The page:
An Act to amend the Divorce Act, the Family Orders and Agreements Enforcement Assistance Act and the Garnishment, Attachment and Pension Diversion Act and to make consequential amendments to another Act

This bill was last introduced in the 42nd Parliament, 1st Session, which ended in September 2019.



This bill has received Royal Assent and is now law.


This is from the published bill. The Library of Parliament often publishes better independent summaries.

This enactment amends the Divorce Act to, among other things,

(a) replace terminology related to custody and access with terminology related to parenting;

(b) establish a non-exhaustive list of criteria with respect to the best interests of the child;

(c) create duties for parties and legal advisers to encourage the use of family dispute resolution processes;

(d) introduce measures to assist the courts in addressing family violence;

(e) establish a framework for the relocation of a child; and

(f) simplify certain processes, including those related to family support obligations.

The enactment also amends the Family Orders and Agreements Enforcement Assistance Act to, among other things,

(a) allow the release of information to help obtain and vary a support provision;

(b) expand the release of information to other provincial family justice government entities;

(c) permit the garnishment of federal moneys to recover certain expenses related to family law; and

(d) extend the binding period of a garnishee summons.

The enactment also amends those two Acts to implement

(a) the Convention on Jurisdiction, Applicable Law, Recognition, Enforcement and Co-operation in Respect of Parental Responsibility and Measures for the Protection of Children, concluded at The Hague on October 19, 1996; and

(b) the Convention on the International Recovery of Child Support and Other Forms of Family Maintenance, concluded at The Hague on November 23, 2007.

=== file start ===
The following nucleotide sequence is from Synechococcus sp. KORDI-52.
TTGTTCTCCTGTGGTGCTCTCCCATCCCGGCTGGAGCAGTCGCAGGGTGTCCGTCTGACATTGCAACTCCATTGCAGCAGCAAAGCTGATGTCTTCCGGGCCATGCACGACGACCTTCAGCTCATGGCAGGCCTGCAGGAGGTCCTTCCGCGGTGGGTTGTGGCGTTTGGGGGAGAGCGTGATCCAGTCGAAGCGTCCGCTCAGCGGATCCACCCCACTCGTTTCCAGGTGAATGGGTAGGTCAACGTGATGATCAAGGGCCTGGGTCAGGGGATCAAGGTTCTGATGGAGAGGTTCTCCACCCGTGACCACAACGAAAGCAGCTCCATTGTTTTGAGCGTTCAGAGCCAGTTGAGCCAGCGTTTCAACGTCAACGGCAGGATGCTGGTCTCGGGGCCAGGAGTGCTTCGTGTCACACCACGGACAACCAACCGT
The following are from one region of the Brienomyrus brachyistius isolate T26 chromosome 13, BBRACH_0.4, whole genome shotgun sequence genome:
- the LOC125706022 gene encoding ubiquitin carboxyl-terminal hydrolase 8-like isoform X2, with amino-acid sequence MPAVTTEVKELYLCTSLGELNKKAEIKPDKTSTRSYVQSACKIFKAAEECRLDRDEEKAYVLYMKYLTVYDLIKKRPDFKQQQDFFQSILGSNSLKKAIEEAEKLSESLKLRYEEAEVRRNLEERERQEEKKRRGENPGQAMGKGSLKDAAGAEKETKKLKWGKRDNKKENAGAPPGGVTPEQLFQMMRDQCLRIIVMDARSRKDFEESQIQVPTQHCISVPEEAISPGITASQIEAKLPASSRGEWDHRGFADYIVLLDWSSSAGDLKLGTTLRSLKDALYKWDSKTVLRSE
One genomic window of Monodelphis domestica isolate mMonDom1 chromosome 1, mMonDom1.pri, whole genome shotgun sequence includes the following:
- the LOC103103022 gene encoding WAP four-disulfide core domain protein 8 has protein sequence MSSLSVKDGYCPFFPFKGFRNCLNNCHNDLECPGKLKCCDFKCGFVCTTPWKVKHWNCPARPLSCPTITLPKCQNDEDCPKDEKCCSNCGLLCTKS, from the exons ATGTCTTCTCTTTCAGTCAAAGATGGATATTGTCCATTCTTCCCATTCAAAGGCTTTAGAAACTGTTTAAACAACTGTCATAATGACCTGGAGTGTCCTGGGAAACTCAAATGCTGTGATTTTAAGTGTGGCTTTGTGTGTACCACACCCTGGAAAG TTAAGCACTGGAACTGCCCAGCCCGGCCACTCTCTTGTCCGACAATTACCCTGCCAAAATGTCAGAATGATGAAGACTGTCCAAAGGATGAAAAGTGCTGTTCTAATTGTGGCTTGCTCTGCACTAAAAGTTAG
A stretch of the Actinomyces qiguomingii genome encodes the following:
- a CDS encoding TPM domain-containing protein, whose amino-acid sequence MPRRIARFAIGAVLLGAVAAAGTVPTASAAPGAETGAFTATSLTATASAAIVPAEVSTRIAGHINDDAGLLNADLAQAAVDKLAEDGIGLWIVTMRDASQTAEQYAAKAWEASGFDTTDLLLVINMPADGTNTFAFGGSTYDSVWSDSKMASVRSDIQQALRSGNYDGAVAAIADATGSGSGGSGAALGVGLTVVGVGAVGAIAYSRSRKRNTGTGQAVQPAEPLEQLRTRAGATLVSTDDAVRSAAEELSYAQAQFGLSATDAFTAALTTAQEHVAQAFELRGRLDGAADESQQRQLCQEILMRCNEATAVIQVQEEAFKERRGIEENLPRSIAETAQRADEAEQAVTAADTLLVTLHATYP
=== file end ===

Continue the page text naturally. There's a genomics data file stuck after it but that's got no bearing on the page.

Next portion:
The enactment also amends the Garnishment, Attachment and Pension Diversion Act to, among other things,

(a) give priority to family support obligations; and

(b) simplify the processes under the Act.

Finally, this enactment also includes transitional provisions and makes consequential amendments to the Criminal Code.


All sorts of information on this bill is available at LEGISinfo, provided by the Library of Parliament. You can also read the full text of the bill.


Feb. 6, 2019 Passed Time allocation for Bill C-78, An Act to amend the Divorce Act, the Family Orders and Agreements Enforcement Assistance Act and the Garnishment, Attachment and Pension Diversion Act and to make consequential amendments to another Act

JusticeGovernment Orders

October 4th, 2018 / 11:20 a.m.
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Michael Cooper Conservative St. Albert—Edmonton, AB

Mr. Speaker, there is a connection between Bill C-78 and Bill C-75 with respect to the hybridization of offences to the degree that we are talking about the best interests of the child in Bill C-78. Bill C-75 would be a step in exactly the wrong direction from that standpoint. when we talk about potentially reducing sentences from a maximum of 10 years to two years less a day.

In the case of Bill C-75, the reclassification of those offences would not only not put the best interests of the child first, it would not achieve the government's objective of trying to deal with the backlog in our courts. Indeed, 99.6% of criminal cases in Canada are before provincial courts. The reclassification of offences would simply download more cases onto our already overburdened and overstretched provincial courts.

JusticeGovernment Orders

October 4th, 2018 / 11:20 a.m.
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Randeep Sarai Liberal Surrey Centre, BC

Mr. Speaker, I will be splitting my time with the member for Willowdale.

I am pleased to rise today to speak to Bill C-78 and the significant contribution it would make to addressing family violence.

The Chief Public Health Officer of Canada has identified family violence as an important public health issue, recognizing that the effects of family violence go well beyond physical injury and can have long-lasting impacts on mental health.

In 2014, 13% of individuals who were separated or divorced and who had been in contact with their former partners within the last five years reported being victims of spousal violence. While we have no solid statistics on the number of family law cases where family violence is a factor, estimates from court file reviews and surveys of lawyers and judges range anywhere from 8% to 25%, yet, the Divorce Act currently makes no mention of family violence or how it is relevant to parenting matters. Bill C-78 would take concrete steps to address this gap.